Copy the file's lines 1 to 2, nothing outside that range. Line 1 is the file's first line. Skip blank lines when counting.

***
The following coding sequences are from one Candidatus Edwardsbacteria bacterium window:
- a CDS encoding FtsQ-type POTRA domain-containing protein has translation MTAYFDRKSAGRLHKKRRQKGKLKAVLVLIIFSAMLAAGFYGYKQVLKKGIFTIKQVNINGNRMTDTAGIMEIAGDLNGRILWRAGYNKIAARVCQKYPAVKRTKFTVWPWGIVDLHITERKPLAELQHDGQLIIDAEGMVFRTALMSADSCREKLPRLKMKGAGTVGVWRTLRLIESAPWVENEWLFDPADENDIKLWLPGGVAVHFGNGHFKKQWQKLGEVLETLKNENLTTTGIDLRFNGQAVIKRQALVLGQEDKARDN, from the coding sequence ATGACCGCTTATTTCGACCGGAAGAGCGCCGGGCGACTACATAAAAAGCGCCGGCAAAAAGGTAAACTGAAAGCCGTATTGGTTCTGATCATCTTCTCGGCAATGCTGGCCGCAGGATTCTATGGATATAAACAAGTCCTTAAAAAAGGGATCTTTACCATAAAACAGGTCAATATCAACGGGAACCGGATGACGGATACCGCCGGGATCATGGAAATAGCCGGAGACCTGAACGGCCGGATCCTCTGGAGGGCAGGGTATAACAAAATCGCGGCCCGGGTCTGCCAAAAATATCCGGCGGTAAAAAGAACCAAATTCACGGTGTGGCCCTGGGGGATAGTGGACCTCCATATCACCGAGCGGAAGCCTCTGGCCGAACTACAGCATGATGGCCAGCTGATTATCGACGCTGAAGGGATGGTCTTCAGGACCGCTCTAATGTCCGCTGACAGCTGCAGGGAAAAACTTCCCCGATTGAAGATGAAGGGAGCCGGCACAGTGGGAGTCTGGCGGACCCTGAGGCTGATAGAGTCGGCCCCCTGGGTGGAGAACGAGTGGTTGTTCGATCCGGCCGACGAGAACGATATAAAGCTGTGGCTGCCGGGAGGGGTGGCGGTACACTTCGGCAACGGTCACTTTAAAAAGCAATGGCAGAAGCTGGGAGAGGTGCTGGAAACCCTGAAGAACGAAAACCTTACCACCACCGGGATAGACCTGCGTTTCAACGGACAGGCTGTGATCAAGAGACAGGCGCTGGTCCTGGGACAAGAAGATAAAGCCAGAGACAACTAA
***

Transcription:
The following coding sequences are from one Candidatus Edwardsbacteria bacterium window:
- a CDS encoding FtsQ-type POTRA domain-containing protein has translation MTAYFDRKSAGRLHKKRRQKGKLKAVLVLIIFSAMLAAGFYGYKQVLKKGIFTIKQVNINGNRMTDTAGIMEIAGDLNGRILWRAGYNKIAARVCQKYPAVKRTKFTVWPWGIVDLHITERKPLAELQHDGQLIIDAEGMVFRTALMSADSCREKLPRLKMKGAGTVGVWRTLRLIESAPWVENEWLFDPADENDIKLWLPGGVAVHFGNGHFKKQWQKLGEVLETLKNENLTTTGIDLRFNGQAVIKRQALVLGQEDKARDN, from the coding sequence ATGACCGCTTATTTCGACCGGAAGAGCGCCGGGCGACTACATAAAAAGCGCCGGCAAAAAGGTAAACTGAAAGCCGTATTGGTTCTGATCATCTTCTCGGCAATGCTGGCCGCAGGATTCTATGGATATAAACAAGTCCTTAAAAAAGGGATCTTTACCATAAAACAGGTCAATATCAACGGGAACCGGATGACGGATACCGCCGGGATCATGGAAATAGCCGGAGACCTGAACGGCCGGATCCTCTGGAGGGCAGGGTATAACAAAATCGCGGCCCGGGTCTGCCAAAAATATCCGGCGGTAAAAAGAACCAAATTCACGGTGTGGCCCTGGGGGATAGTGGACCTCCATATCACCGAGCGGAAGCCTCTGGCCGAACTACAGCATGATGGCCAGCTGATTATCGACGCTGAAGGGATGGTCTTCAGGACCGCTCTAATGTCCGCTGACAGCTGCAGGGAAAAACTTCCCCGATTGAAGATGAAGGGAGCCGGCACAGTGGGAGTCTGGCGGACCCTGAGGCTGATAGAGTCGGCCCCCTGGGTGGAGAACGAGTGGTTGTTCGATCCGGCCGACGAGAACGATATAAAGCTGTGGCTGCCGGGAGGGGTGGCGGTACACTTCGGCAACGGTCACTTTAAAAAGCAATGGCAGAAGCTGGGAGAGGTGCTGGAAACCCTGAAGAACGAAAACCTTACCACCACCGGGATAGACCTGCGTTTCAACGGACAGGCTGTGATCAAGAGACAGGCGCTGGTCCTGGGACAAGAAGATAAAGCCAGAGACAACTAA